I now blog over at The Eyre Guide! This blog is an archive of my past posts.

Thursday, March 28, 2013

Guest Post: Writing a Boy's Book

Posted by Charlene // Tags: , ,

Please enjoy this guest post/book excerpt by Ben Woodard, about his new book A Stairway to Danger.

I grew up almost living in the local library. Reading was my escape and the library was my portal. I loved boys adventure stories and have been amazed at the reports that say boys don't read. So I decided to write the kind of stories I remembered. The result is A Stairway To Danger. More edgy than what I read, maybe The Hardy Boys on steroids. It's probably PG. Some mild cursing and violence. Nothing too terrible, but there are guns and dead bodies.

The setting is a small town in Kentucky that is now a preserved village. In 1923, when the story takes place, it would have been a rural community with houses built in the early 1800s, now in a run-down condition. The book sprang from stories family members told me about growing up in this town called Shakertown. Tales of lost gold and river caves, and of adventure. And of a friendship that endures through adversity and danger. This is a book that doesn’t whitewash the racism and sexism of its time, but focuses on two boys and their adventures.

Writers can't fool kids—of any age. The writing has to be authentic. Children, especially teens, can easily tell when authors are writing down to them. And my audience, boys, are tough customers. The stories not only have to be real, but they have to be fast, exciting, and make sense, or the author will lose the boy reader. The writer might be able to get away with a few mistakes in grammar with a kid, but never will they get away with mistakes in the story. Writing for children takes different skills than writing for adults. It is more difficult, and more fun.

I sincerely hope boys like my stories.

Here’s an excerpt from the first chapter:

Will used his boot to roll the body over. An arm flopped in the water and the face pointed directly at Tom. A face with no eyes. Tom sucked in a breath and staggered back. He slumped to his knees staring at the ground.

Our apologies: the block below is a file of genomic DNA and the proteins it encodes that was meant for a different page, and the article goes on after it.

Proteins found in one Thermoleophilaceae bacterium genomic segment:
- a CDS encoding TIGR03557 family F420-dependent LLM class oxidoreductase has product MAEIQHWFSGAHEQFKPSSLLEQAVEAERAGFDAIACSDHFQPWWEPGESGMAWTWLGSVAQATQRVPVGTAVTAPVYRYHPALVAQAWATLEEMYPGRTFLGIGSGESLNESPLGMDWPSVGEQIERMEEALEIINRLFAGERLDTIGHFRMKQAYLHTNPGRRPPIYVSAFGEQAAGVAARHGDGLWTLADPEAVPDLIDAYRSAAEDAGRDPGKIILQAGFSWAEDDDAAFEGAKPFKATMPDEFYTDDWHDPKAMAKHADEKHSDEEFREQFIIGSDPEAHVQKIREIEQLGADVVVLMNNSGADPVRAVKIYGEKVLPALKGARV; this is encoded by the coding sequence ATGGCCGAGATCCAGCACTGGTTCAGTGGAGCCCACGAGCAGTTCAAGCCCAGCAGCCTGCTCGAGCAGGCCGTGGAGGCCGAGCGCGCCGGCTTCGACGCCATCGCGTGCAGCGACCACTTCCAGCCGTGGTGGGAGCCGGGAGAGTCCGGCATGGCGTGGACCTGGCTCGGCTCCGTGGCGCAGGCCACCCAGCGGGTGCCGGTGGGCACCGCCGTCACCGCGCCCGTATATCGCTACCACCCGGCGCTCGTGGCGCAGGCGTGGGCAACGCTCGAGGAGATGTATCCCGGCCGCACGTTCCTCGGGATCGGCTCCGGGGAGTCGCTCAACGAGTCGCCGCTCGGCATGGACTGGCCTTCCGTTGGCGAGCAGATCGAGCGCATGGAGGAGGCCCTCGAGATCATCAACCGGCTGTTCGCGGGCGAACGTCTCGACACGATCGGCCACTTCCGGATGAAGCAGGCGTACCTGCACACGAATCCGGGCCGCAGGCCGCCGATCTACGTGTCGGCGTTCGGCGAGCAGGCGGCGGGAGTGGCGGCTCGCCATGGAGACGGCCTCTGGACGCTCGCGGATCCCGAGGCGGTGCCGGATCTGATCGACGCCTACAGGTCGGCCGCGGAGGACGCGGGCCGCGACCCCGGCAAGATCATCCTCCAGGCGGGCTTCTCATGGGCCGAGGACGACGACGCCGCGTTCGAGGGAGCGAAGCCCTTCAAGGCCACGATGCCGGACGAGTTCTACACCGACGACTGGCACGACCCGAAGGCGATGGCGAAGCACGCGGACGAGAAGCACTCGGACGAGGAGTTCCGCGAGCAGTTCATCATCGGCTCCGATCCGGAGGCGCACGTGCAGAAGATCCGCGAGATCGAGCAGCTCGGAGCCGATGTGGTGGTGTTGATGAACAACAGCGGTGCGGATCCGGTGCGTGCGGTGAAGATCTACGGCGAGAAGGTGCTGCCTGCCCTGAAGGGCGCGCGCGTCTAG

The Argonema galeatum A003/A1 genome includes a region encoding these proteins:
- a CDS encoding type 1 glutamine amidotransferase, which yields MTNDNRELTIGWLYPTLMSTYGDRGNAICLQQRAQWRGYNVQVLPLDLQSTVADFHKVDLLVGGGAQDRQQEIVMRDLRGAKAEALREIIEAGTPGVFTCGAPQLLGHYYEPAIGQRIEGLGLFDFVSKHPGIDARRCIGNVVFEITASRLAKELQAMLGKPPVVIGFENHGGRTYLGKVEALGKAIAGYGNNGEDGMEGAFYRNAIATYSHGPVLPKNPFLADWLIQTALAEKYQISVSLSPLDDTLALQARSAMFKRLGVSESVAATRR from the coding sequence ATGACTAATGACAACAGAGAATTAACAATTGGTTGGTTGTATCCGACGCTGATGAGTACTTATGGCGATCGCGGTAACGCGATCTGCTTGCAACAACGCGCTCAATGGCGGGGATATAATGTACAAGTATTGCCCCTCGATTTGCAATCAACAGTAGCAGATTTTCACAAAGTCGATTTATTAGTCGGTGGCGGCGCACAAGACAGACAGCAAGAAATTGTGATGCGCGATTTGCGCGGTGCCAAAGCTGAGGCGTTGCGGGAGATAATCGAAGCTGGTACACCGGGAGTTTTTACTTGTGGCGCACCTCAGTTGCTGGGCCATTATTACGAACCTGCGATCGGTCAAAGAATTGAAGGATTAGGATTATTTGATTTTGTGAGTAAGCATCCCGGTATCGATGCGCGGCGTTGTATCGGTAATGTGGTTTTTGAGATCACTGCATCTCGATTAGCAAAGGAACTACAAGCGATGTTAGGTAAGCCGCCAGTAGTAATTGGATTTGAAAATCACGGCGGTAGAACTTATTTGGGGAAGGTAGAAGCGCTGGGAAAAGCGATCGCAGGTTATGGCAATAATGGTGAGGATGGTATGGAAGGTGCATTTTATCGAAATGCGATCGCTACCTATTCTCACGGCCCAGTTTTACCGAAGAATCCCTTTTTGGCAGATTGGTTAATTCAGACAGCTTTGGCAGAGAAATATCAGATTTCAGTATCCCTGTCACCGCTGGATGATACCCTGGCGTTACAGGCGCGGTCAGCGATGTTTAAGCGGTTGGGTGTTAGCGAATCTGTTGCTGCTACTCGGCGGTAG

“Fish ate em,” Will said, toeing the body.

Tom raised his eyes to see Will studying him, his head cocked. Tom’s stomach rolled like the back of a hay wagon, and the taste of bile filled his mouth. His breath came in short gasps as his mind went back to that narrow staircase four years ago. He felt those walls closing in again. Sweat rolled down the nape of his neck. He bent over, gagged, and threw up. Not just because of the eyeless body. He wanted to empty out all his guilt and self-loathing onto the rocky hillside.

“Never seen a dead body before, huh?”

Tom glared. “No. Not that.”

A flash of remembrance crossed Will's face. His head dropped and he turned back to the body. “You reckon that’s the Deputy?” Will asked. “He's been missing a couple of days. We better tell the Sheriff.”

Tom didn’t answer. His only thought was running. Running and not stopping. Running north until he collapsed somewhere on the way to Cincinnati. He had to get away. And not later. Now.

Will slipped his arm under Tom's armpit and hefted him up like a sack of potatoes. “Let's get outta here. I'm getting kinda sick myself. We’ll follow the river back. That’s the quickest way.”

The yellow sky darkened to purple as they edged around the body and moved along the bank back toward Shakertown. Tom looked away from the bloated corpse and tried not to breathe. The stench filled the night air suffocating the musty smells of the river and forest. Will first said the smell was a dead cow until they spotted the body. Tom didn’t recognize the Deputy, but he recognized death. He had hoped coming to the farm would help him forget what happened at Grandfather’s. But reminders were everywhere.

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